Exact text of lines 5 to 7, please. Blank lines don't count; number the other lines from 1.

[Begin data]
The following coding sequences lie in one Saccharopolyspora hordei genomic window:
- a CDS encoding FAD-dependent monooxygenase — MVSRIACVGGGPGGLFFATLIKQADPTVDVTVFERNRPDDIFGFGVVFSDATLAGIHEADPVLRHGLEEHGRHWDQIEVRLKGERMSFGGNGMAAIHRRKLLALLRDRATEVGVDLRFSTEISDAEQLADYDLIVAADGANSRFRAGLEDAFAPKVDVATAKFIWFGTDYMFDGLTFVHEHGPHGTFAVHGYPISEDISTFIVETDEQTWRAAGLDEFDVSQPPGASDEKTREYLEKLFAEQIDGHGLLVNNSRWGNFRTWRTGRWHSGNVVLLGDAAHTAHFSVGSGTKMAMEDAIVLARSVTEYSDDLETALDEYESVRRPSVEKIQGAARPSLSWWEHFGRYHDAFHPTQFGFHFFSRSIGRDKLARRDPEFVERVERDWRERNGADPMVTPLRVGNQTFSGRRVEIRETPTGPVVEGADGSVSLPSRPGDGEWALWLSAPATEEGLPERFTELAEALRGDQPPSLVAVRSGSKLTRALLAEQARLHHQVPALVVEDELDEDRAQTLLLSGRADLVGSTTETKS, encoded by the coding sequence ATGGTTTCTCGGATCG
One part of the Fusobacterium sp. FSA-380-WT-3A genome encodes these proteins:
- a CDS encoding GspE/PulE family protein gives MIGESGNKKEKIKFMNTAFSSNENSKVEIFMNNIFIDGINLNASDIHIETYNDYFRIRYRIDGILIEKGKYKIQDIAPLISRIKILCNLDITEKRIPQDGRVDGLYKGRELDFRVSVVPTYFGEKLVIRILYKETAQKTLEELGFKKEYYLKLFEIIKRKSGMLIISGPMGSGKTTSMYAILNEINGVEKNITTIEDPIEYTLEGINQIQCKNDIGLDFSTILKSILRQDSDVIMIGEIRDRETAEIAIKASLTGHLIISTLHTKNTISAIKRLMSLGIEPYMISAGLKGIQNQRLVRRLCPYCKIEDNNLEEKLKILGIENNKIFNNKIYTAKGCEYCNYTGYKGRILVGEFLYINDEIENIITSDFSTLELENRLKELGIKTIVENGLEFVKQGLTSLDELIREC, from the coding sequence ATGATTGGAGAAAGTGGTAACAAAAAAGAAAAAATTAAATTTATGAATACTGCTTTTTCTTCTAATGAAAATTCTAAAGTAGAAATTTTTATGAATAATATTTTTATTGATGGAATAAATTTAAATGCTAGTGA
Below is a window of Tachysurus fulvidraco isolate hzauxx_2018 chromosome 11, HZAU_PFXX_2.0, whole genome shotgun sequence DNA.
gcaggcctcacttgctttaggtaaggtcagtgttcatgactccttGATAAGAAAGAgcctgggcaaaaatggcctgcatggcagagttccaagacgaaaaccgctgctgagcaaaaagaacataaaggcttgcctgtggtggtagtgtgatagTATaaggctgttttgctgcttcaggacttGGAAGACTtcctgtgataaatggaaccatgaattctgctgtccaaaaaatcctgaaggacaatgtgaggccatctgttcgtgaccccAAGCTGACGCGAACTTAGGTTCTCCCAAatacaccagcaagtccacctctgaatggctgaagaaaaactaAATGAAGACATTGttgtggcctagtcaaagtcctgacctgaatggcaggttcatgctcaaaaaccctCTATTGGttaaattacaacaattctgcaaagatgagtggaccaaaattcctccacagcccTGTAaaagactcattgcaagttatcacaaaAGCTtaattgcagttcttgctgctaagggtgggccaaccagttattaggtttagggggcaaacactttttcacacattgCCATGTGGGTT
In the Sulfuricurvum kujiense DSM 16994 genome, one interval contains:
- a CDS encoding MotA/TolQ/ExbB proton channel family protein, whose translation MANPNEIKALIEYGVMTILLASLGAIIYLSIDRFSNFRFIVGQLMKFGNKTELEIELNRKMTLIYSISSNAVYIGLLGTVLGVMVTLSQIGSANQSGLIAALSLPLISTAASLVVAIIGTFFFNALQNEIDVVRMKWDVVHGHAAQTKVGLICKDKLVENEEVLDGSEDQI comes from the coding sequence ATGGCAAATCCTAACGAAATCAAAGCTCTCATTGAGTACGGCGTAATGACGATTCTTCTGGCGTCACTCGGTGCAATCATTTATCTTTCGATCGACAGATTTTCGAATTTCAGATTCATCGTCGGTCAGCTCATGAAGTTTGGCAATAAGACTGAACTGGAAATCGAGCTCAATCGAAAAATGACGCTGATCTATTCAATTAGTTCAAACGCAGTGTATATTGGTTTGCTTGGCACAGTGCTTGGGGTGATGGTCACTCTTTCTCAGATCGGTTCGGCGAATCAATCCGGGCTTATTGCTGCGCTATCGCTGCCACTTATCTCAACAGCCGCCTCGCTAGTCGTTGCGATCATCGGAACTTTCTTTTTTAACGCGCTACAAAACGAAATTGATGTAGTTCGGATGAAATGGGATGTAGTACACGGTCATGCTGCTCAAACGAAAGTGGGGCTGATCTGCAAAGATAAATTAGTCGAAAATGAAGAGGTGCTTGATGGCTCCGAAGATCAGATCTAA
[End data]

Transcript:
Below is a window of Tachysurus fulvidraco isolate hzauxx_2018 chromosome 11, HZAU_PFXX_2.0, whole genome shotgun sequence DNA.
gcaggcctcacttgctttaggtaaggtcagtgttcatgactccttGATAAGAAAGAgcctgggcaaaaatggcctgcatggcagagttccaagacgaaaaccgctgctgagcaaaaagaacataaaggcttgcctgtggtggtagtgtgatagTATaaggctgttttgctgcttcaggacttGGAAGACTtcctgtgataaatggaaccatgaattctgctgtccaaaaaatcctgaaggacaatgtgaggccatctgttcgtgaccccAAGCTGACGCGAACTTAGGTTCTCCCAAatacaccagcaagtccacctctgaatggctgaagaaaaactaAATGAAGACATTGttgtggcctagtcaaagtcctgacctgaatggcaggttcatgctcaaaaaccctCTATTGGttaaattacaacaattctgcaaagatgagtggaccaaaattcctccacagcccTGTAaaagactcattgcaagttatcacaaaAGCTtaattgcagttcttgctgctaagggtgggccaaccagttattaggtttagggggcaaacactttttcacacattgCCATGTGGGTT
In the Sulfuricurvum kujiense DSM 16994 genome, one interval contains: